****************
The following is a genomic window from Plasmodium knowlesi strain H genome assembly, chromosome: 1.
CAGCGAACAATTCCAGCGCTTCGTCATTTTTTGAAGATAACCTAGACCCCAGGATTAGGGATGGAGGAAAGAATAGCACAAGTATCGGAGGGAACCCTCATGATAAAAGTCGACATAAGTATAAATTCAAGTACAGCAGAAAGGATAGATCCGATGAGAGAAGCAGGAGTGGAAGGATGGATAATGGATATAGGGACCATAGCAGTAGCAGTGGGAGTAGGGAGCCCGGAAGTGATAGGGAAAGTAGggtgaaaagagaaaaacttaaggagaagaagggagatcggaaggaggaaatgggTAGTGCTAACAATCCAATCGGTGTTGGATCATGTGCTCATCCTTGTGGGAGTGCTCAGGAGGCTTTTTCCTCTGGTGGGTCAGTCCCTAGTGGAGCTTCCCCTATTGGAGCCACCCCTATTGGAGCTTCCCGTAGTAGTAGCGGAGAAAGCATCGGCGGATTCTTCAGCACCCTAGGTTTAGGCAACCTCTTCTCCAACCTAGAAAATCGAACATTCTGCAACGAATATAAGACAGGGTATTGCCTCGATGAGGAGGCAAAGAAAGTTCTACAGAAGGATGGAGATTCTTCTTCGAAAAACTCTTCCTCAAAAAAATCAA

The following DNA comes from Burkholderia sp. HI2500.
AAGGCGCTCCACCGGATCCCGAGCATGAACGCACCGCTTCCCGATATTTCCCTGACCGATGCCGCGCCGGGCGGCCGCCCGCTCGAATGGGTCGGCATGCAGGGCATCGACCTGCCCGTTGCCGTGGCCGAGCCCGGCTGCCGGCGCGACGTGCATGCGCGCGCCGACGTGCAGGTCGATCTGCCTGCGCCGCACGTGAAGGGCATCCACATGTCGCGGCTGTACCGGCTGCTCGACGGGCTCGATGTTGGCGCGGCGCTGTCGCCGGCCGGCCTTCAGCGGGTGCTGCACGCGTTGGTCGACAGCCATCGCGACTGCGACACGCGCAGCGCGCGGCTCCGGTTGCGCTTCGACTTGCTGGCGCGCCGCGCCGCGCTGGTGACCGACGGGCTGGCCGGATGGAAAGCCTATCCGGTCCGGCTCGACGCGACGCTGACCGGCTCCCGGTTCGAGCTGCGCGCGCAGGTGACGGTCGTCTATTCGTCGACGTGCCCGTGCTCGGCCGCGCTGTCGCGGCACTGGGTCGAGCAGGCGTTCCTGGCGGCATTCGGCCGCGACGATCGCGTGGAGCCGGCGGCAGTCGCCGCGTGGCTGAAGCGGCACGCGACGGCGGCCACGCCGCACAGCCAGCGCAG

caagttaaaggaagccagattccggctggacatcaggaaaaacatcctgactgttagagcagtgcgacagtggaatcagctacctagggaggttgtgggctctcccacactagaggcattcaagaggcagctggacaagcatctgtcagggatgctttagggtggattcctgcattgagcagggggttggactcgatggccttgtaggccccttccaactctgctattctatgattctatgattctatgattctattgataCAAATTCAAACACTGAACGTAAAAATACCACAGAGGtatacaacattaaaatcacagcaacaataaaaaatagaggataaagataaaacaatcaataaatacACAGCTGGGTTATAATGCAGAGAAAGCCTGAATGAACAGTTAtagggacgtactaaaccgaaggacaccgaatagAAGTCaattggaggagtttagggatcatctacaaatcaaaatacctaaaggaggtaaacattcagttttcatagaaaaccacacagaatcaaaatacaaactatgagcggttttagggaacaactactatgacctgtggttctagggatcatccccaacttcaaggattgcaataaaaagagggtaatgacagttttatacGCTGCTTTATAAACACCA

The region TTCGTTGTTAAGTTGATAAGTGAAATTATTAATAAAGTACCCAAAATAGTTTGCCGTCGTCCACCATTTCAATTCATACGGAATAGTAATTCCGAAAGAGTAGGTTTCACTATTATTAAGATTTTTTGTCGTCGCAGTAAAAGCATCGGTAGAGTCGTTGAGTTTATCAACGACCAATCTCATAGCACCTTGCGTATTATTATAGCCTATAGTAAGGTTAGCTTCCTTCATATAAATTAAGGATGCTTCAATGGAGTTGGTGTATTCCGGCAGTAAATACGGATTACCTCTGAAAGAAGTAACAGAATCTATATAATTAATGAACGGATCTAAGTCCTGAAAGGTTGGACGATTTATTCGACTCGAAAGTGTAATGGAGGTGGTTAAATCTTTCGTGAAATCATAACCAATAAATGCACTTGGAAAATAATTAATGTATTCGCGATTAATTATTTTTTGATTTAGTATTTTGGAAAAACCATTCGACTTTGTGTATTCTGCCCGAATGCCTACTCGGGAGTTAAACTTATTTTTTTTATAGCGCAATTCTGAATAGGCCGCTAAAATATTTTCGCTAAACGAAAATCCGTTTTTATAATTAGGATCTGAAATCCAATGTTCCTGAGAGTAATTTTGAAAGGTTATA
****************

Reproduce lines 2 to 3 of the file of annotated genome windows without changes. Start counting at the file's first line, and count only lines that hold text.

CAGCGAACAATTCCAGCGCTTCGTCATTTTTTGAAGATAACCTAGACCCCAGGATTAGGGATGGAGGAAAGAATAGCACAAGTATCGGAGGGAACCCTCATGATAAAAGTCGACATAAGTATAAATTCAAGTACAGCAGAAAGGATAGATCCGATGAGAGAAGCAGGAGTGGAAGGATGGATAATGGATATAGGGACCATAGCAGTAGCAGTGGGAGTAGGGAGCCCGGAAGTGATAGGGAAAGTAGggtgaaaagagaaaaacttaaggagaagaagggagatcggaaggaggaaatgggTAGTGCTAACAATCCAATCGGTGTTGGATCATGTGCTCATCCTTGTGGGAGTGCTCAGGAGGCTTTTTCCTCTGGTGGGTCAGTCCCTAGTGGAGCTTCCCCTATTGGAGCCACCCCTATTGGAGCTTCCCGTAGTAGTAGCGGAGAAAGCATCGGCGGATTCTTCAGCACCCTAGGTTTAGGCAACCTCTTCTCCAACCTAGAAAATCGAACATTCTGCAACGAATATAAGACAGGGTATTGCCTCGATGAGGAGGCAAAGAAAGTTCTACAGAAGGATGGAGATTCTTCTTCGAAAAACTCTTCCTCAAAAAAATCAA

The following DNA comes from Burkholderia sp. HI2500.